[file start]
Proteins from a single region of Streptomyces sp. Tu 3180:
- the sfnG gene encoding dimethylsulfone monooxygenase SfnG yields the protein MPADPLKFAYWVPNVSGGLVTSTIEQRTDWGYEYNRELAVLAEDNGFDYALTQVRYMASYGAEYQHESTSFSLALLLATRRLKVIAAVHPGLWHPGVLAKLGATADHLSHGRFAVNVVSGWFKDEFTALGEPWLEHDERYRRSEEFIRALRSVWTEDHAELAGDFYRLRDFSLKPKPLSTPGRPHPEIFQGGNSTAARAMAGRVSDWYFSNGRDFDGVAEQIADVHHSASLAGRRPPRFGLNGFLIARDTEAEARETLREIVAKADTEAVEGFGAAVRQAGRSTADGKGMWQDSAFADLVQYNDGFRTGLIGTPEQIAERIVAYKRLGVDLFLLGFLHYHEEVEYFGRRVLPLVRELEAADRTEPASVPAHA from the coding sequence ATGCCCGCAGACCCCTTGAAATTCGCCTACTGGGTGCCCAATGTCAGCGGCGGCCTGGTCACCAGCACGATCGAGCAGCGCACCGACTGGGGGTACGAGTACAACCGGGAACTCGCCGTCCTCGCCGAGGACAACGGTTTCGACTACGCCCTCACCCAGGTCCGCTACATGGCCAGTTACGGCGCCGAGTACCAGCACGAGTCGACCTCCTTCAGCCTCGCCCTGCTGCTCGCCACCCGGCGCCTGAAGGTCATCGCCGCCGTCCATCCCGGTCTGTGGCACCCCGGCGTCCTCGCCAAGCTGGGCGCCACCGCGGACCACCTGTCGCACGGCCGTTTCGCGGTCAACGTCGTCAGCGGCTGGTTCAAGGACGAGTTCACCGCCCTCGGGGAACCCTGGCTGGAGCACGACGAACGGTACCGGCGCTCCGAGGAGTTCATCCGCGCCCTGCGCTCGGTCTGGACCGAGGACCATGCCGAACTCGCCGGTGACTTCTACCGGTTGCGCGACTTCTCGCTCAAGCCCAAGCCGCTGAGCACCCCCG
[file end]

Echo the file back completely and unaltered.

Proteins from a single region of Streptomyces sp. Tu 3180:
- the sfnG gene encoding dimethylsulfone monooxygenase SfnG yields the protein MPADPLKFAYWVPNVSGGLVTSTIEQRTDWGYEYNRELAVLAEDNGFDYALTQVRYMASYGAEYQHESTSFSLALLLATRRLKVIAAVHPGLWHPGVLAKLGATADHLSHGRFAVNVVSGWFKDEFTALGEPWLEHDERYRRSEEFIRALRSVWTEDHAELAGDFYRLRDFSLKPKPLSTPGRPHPEIFQGGNSTAARAMAGRVSDWYFSNGRDFDGVAEQIADVHHSASLAGRRPPRFGLNGFLIARDTEAEARETLREIVAKADTEAVEGFGAAVRQAGRSTADGKGMWQDSAFADLVQYNDGFRTGLIGTPEQIAERIVAYKRLGVDLFLLGFLHYHEEVEYFGRRVLPLVRELEAADRTEPASVPAHA from the coding sequence ATGCCCGCAGACCCCTTGAAATTCGCCTACTGGGTGCCCAATGTCAGCGGCGGCCTGGTCACCAGCACGATCGAGCAGCGCACCGACTGGGGGTACGAGTACAACCGGGAACTCGCCGTCCTCGCCGAGGACAACGGTTTCGACTACGCCCTCACCCAGGTCCGCTACATGGCCAGTTACGGCGCCGAGTACCAGCACGAGTCGACCTCCTTCAGCCTCGCCCTGCTGCTCGCCACCCGGCGCCTGAAGGTCATCGCCGCCGTCCATCCCGGTCTGTGGCACCCCGGCGTCCTCGCCAAGCTGGGCGCCACCGCGGACCACCTGTCGCACGGCCGTTTCGCGGTCAACGTCGTCAGCGGCTGGTTCAAGGACGAGTTCACCGCCCTCGGGGAACCCTGGCTGGAGCACGACGAACGGTACCGGCGCTCCGAGGAGTTCATCCGCGCCCTGCGCTCGGTCTGGACCGAGGACCATGCCGAACTCGCCGGTGACTTCTACCGGTTGCGCGACTTCTCGCTCAAGCCCAAGCCGCTGAGCACCCCCG